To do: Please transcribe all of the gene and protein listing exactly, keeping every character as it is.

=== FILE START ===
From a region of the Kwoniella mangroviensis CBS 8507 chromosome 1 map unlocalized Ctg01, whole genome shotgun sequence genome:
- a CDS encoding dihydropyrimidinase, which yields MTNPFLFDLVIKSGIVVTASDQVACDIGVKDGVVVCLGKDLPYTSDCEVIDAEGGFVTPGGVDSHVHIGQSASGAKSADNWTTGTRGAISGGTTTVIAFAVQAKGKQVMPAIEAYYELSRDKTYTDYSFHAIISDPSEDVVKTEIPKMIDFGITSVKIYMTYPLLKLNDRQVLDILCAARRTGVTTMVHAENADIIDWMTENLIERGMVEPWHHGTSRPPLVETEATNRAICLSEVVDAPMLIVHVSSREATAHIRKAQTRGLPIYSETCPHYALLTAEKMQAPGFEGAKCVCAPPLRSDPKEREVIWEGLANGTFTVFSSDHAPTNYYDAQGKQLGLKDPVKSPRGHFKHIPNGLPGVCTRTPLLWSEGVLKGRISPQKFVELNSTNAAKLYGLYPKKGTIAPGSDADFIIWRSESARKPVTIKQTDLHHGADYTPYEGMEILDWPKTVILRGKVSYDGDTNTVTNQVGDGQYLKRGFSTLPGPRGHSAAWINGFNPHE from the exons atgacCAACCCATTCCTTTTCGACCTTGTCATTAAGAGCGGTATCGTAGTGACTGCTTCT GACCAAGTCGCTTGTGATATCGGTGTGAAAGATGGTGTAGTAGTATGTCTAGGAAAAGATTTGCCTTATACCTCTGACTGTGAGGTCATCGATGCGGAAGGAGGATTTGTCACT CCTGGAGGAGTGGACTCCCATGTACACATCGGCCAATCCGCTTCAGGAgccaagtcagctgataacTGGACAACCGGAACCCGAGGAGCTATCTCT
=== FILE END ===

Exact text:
From a region of the Kwoniella mangroviensis CBS 8507 chromosome 1 map unlocalized Ctg01, whole genome shotgun sequence genome:
- a CDS encoding dihydropyrimidinase, which yields MTNPFLFDLVIKSGIVVTASDQVACDIGVKDGVVVCLGKDLPYTSDCEVIDAEGGFVTPGGVDSHVHIGQSASGAKSADNWTTGTRGAISGGTTTVIAFAVQAKGKQVMPAIEAYYELSRDKTYTDYSFHAIISDPSEDVVKTEIPKMIDFGITSVKIYMTYPLLKLNDRQVLDILCAARRTGVTTMVHAENADIIDWMTENLIERGMVEPWHHGTSRPPLVETEATNRAICLSEVVDAPMLIVHVSSREATAHIRKAQTRGLPIYSETCPHYALLTAEKMQAPGFEGAKCVCAPPLRSDPKEREVIWEGLANGTFTVFSSDHAPTNYYDAQGKQLGLKDPVKSPRGHFKHIPNGLPGVCTRTPLLWSEGVLKGRISPQKFVELNSTNAAKLYGLYPKKGTIAPGSDADFIIWRSESARKPVTIKQTDLHHGADYTPYEGMEILDWPKTVILRGKVSYDGDTNTVTNQVGDGQYLKRGFSTLPGPRGHSAAWINGFNPHE from the exons atgacCAACCCATTCCTTTTCGACCTTGTCATTAAGAGCGGTATCGTAGTGACTGCTTCT GACCAAGTCGCTTGTGATATCGGTGTGAAAGATGGTGTAGTAGTATGTCTAGGAAAAGATTTGCCTTATACCTCTGACTGTGAGGTCATCGATGCGGAAGGAGGATTTGTCACT CCTGGAGGAGTGGACTCCCATGTACACATCGGCCAATCCGCTTCAGGAgccaagtcagctgataacTGGACAACCGGAACCCGAGGAGCTATCTCT